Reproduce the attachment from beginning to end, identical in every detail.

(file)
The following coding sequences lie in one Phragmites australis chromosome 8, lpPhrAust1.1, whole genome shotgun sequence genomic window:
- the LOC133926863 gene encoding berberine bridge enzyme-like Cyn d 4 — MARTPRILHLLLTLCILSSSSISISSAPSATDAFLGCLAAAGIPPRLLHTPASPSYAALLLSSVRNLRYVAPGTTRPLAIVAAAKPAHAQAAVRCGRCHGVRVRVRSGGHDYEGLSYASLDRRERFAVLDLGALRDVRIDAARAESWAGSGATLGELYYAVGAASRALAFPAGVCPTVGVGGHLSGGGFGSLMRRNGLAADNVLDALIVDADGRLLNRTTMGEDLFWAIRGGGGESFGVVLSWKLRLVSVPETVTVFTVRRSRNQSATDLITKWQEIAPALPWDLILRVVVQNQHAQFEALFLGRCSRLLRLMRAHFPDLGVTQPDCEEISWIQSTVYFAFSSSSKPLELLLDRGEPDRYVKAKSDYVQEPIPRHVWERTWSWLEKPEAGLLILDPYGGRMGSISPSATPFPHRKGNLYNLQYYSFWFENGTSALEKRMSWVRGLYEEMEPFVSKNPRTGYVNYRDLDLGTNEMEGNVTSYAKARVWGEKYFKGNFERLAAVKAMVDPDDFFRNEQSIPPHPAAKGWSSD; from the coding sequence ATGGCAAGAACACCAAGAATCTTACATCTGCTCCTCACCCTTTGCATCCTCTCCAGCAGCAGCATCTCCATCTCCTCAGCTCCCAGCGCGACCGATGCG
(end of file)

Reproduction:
The following coding sequences lie in one Phragmites australis chromosome 8, lpPhrAust1.1, whole genome shotgun sequence genomic window:
- the LOC133926863 gene encoding berberine bridge enzyme-like Cyn d 4 — MARTPRILHLLLTLCILSSSSISISSAPSATDAFLGCLAAAGIPPRLLHTPASPSYAALLLSSVRNLRYVAPGTTRPLAIVAAAKPAHAQAAVRCGRCHGVRVRVRSGGHDYEGLSYASLDRRERFAVLDLGALRDVRIDAARAESWAGSGATLGELYYAVGAASRALAFPAGVCPTVGVGGHLSGGGFGSLMRRNGLAADNVLDALIVDADGRLLNRTTMGEDLFWAIRGGGGESFGVVLSWKLRLVSVPETVTVFTVRRSRNQSATDLITKWQEIAPALPWDLILRVVVQNQHAQFEALFLGRCSRLLRLMRAHFPDLGVTQPDCEEISWIQSTVYFAFSSSSKPLELLLDRGEPDRYVKAKSDYVQEPIPRHVWERTWSWLEKPEAGLLILDPYGGRMGSISPSATPFPHRKGNLYNLQYYSFWFENGTSALEKRMSWVRGLYEEMEPFVSKNPRTGYVNYRDLDLGTNEMEGNVTSYAKARVWGEKYFKGNFERLAAVKAMVDPDDFFRNEQSIPPHPAAKGWSSD; from the coding sequence ATGGCAAGAACACCAAGAATCTTACATCTGCTCCTCACCCTTTGCATCCTCTCCAGCAGCAGCATCTCCATCTCCTCAGCTCCCAGCGCGACCGATGCG